A New Copy!

Today we tackle Chapter 8 of  Daniel S. Vacanti’s Actionable  Actionable Agile Metrics for Predictability: An Introduction (buy a copy today).  The chapter is titled, “Conservation of Flow Part II.”  In this chapter, we dive even deeper into the conversation of flow and why the assumption that work that enters a process completes and exits is important. (more…)

Getting the most value out of a process is important to any leader.  Balancing getting the most value with getting value sooner complicates the discussion.  In some cases, getting some value sooner is worth more than the same value delivered later.  Guiding the delivery of value is more complicated than a rank ordering a list of user stories and then magically hoping that everything will happen in the most effective and efficient manner possible.  Measurement is an important tool to help team and organizations ask the right questions.  To borrow an idea from Daniel Vacanti’s Actionable Agile Metrics for Predictability, measurement helps people ask the right questions sooner.  The following 6 flow metrics provide process transparency into organizations that leverage continuous flow, scrumban, and/or Scrum as the basis for their Agile implementations.  (more…)

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throughput

Kanban is a methodology for shaping and controlling the flow of work through a process. Kanban as a method was popularized and honed though its application in lean manufacturing, specifically in the Toyota Production System. The manufacturing pedigree of Kanban led to application of lean and other engineering concepts such as queuing theory. Little’s Law is a mathematical observation that the number of customers in a system equals the average arrival rate multiplied by the average time the customer is “in” the system. Knowing the average time a customer is in process can be used to judge how many resources should be applied or whether changes speed the process up. Lean and Kanban adherents shift the focus from arrival rate to output, which is more interesting in development and manufacturing environments. Many Kanban implementations use Little’s Law to help forecast and measure throughput.

Little’s Law is typically stated in lean/Kanban circles as:

Cycle Time = Work-in-process/Throughput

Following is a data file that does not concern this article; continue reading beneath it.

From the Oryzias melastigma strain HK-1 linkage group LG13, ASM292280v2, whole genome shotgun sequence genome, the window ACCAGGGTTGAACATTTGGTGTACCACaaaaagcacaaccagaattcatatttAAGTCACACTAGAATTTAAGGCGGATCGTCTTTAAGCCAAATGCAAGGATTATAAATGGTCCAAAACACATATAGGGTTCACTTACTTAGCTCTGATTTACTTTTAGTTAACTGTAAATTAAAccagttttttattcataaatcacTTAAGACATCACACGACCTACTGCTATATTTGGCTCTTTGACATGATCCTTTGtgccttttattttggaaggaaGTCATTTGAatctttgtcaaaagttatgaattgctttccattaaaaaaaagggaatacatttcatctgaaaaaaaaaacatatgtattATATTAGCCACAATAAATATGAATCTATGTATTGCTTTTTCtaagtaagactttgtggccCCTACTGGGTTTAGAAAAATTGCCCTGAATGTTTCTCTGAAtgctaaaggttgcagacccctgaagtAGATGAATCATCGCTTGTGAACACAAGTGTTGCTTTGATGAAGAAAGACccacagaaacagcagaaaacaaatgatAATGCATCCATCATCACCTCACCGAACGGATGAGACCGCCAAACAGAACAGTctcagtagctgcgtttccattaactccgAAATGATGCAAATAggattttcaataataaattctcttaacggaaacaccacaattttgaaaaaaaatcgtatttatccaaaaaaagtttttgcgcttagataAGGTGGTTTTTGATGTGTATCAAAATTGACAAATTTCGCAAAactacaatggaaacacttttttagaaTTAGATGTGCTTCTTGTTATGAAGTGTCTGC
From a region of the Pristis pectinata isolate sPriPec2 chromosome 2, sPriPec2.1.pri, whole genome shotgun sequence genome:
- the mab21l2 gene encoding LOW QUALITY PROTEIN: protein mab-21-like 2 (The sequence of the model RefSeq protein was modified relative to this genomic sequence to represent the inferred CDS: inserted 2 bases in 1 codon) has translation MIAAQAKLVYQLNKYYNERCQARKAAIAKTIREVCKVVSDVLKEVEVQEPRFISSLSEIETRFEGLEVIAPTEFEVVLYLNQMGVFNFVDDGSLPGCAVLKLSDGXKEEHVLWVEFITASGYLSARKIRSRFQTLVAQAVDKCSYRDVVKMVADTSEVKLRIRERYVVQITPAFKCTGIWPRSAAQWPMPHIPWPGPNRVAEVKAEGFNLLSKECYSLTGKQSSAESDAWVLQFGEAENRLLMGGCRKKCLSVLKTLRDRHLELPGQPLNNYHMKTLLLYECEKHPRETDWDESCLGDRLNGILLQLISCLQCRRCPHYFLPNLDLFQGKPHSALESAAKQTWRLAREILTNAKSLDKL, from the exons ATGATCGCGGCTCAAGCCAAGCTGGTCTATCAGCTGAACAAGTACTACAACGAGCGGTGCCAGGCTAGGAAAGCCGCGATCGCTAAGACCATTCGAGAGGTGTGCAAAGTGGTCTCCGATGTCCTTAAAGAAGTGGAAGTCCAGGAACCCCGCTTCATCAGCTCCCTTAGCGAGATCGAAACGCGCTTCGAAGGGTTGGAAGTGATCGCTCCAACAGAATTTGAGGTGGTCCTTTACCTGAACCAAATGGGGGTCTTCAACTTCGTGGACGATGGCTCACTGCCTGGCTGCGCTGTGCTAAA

Work-in-process (WIP) is the amount of units of work between the start and end points of the process. WIP is measured using the same unit of measure that you used to measure throughput. Use story points for velocity, function points for productivity and stories for #NoEstimates.

Throughput is the average output of the process. Examples of development throughput are velocity (average story points delivered per sprint), productivity (function points per person month) or simply as the average number of stories completed in a sprint (this could be explored by the adherents of #NoEstimates).

Here is an example calculation based on a Kanban implementation I reviewed:

  • Current WIP: 175 story points
  • Throughput: 47 story points per period (two weeks)
  • Cycle time: 175/47 = 3.7 periods or 37.2 days (10 working days per period)

Cycle time, based on Little’s Law, is useful for release planning, monitoring flow and judging whether process improvements are effective in reducing cycle time. Having a measure that informs an organization how fast work transits a specific process can be used to plan when an item from the backlog will enter the process (an item is pulled into a Kanban process when there is capacity to begin work) and when it will be complete. This type of information is critical for informed release planning. If we apply the cycle time metric to monitoring cycle time improvements, it should provide the organization with a means of monitoring and measuring whether throughput is improving.

Little’s Law as typically applied by practitioners of lean and Kanban effectively provides a process throughput metric by measuring cycle time. The original application of Little’s Law focused on waiting time in the queue (how long items sat in the backlog). The current interpretation of Little’s Law is more useful for development organizations trying to maximize output rather than minimizing the backlog wait time.